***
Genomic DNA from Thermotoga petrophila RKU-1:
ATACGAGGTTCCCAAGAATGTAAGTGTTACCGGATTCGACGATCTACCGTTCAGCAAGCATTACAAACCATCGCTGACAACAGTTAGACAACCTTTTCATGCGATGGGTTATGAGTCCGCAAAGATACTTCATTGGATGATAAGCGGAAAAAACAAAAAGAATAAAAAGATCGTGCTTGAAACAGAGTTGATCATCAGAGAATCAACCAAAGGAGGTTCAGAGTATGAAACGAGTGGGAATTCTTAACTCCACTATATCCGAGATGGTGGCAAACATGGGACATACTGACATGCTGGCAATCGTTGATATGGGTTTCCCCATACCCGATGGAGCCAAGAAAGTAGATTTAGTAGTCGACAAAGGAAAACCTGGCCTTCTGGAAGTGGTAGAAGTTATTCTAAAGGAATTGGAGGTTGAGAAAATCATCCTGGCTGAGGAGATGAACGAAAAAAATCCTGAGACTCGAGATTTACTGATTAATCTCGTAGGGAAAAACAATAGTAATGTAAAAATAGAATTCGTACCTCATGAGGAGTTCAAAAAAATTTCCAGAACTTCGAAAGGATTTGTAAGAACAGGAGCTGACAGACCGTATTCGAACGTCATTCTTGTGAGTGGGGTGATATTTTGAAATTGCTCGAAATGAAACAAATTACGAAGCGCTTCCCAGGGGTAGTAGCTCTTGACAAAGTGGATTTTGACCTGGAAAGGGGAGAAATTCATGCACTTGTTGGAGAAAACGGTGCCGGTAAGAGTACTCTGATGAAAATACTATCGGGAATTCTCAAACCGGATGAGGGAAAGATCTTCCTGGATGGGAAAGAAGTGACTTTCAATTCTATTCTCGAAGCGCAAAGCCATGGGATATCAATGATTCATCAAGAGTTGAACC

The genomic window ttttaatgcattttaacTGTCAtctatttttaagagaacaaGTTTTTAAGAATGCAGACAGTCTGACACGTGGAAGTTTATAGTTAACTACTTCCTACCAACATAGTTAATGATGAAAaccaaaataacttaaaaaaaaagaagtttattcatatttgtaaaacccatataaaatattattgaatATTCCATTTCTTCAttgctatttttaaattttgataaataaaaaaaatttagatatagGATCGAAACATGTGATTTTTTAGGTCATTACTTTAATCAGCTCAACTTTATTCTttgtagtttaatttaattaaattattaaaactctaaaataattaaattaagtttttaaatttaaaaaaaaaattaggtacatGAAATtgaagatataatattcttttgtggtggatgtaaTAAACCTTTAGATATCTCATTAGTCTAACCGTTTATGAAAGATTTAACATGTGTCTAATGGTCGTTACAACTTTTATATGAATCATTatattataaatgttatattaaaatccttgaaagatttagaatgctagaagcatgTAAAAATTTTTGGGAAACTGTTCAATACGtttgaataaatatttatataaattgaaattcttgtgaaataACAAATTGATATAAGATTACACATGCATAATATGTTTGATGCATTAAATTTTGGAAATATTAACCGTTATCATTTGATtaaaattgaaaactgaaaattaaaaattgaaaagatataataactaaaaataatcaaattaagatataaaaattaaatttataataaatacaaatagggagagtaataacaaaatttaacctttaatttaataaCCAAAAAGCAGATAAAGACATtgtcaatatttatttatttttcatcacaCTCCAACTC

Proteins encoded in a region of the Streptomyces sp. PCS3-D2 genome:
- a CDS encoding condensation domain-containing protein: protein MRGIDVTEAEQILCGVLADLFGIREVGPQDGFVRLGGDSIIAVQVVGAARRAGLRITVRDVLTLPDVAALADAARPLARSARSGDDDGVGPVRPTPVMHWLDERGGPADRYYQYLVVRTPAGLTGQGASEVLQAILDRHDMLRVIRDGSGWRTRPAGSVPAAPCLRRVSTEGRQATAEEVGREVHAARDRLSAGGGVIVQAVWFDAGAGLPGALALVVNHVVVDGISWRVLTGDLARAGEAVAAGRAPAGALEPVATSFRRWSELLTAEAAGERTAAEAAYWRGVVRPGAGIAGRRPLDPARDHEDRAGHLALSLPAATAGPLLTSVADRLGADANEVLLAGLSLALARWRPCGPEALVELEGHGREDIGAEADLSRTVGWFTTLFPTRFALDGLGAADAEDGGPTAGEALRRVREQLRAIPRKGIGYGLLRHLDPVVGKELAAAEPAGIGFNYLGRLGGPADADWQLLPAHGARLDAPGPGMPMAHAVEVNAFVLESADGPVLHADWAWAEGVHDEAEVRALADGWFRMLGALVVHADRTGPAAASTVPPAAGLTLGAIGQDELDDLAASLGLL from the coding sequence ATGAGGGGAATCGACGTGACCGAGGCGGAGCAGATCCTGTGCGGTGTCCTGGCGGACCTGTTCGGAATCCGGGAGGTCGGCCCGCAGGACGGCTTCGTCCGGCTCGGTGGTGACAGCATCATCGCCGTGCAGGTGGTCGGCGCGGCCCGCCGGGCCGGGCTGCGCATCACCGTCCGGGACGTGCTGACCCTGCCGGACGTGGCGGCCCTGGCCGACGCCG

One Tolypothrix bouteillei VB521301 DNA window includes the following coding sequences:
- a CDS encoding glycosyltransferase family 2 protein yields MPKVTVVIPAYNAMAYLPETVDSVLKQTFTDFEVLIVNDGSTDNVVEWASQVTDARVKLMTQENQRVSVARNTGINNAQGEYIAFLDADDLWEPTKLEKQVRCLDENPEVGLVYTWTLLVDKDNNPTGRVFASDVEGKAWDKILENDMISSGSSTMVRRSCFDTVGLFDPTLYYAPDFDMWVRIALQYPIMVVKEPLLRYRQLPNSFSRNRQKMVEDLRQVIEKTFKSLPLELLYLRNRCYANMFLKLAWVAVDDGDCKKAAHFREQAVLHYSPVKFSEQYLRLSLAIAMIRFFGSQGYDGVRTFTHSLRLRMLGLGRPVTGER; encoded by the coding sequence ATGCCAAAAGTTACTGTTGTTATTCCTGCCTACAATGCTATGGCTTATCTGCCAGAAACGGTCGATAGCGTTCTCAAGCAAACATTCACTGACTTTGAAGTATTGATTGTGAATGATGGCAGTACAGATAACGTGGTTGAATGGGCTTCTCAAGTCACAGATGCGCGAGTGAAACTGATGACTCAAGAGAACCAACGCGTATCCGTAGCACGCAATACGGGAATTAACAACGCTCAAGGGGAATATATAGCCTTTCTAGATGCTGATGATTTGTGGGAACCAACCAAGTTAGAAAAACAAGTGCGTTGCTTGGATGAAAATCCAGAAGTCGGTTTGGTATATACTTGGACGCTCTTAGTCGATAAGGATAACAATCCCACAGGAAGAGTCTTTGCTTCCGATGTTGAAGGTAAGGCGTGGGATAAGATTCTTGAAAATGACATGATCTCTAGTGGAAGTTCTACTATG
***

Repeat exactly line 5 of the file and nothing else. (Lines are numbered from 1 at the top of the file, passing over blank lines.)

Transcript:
- a CDS encoding condensation domain-containing protein: protein MRGIDVTEAEQILCGVLADLFGIREVGPQDGFVRLGGDSIIAVQVVGAARRAGLRITVRDVLTLPDVAALADAARPLARSARSGDDDGVGPVRPTPVMHWLDERGGPADRYYQYLVVRTPAGLTGQGASEVLQAILDRHDMLRVIRDGSGWRTRPAGSVPAAPCLRRVSTEGRQATAEEVGREVHAARDRLSAGGGVIVQAVWFDAGAGLPGALALVVNHVVVDGISWRVLTGDLARAGEAVAAGRAPAGALEPVATSFRRWSELLTAEAAGERTAAEAAYWRGVVRPGAGIAGRRPLDPARDHEDRAGHLALSLPAATAGPLLTSVADRLGADANEVLLAGLSLALARWRPCGPEALVELEGHGREDIGAEADLSRTVGWFTTLFPTRFALDGLGAADAEDGGPTAGEALRRVREQLRAIPRKGIGYGLLRHLDPVVGKELAAAEPAGIGFNYLGRLGGPADADWQLLPAHGARLDAPGPGMPMAHAVEVNAFVLESADGPVLHADWAWAEGVHDEAEVRALADGWFRMLGALVVHADRTGPAAASTVPPAAGLTLGAIGQDELDDLAASLGLL from the coding sequence ATGAGGGGAATCGACGTGACCGAGGCGGAGCAGATCCTGTGCGGTGTCCTGGCGGACCTGTTCGGAATCCGGGAGGTCGGCCCGCAGGACGGCTTCGTCCGGCTCGGTGGTGACAGCATCATCGCCGTGCAGGTGGTCGGCGCGGCCCGCCGGGCCGGGCTGCGCATCACCGTCCGGGACGTGCTGACCCTGCCGGACGTGGCGGCCCTGGCCGACGCCG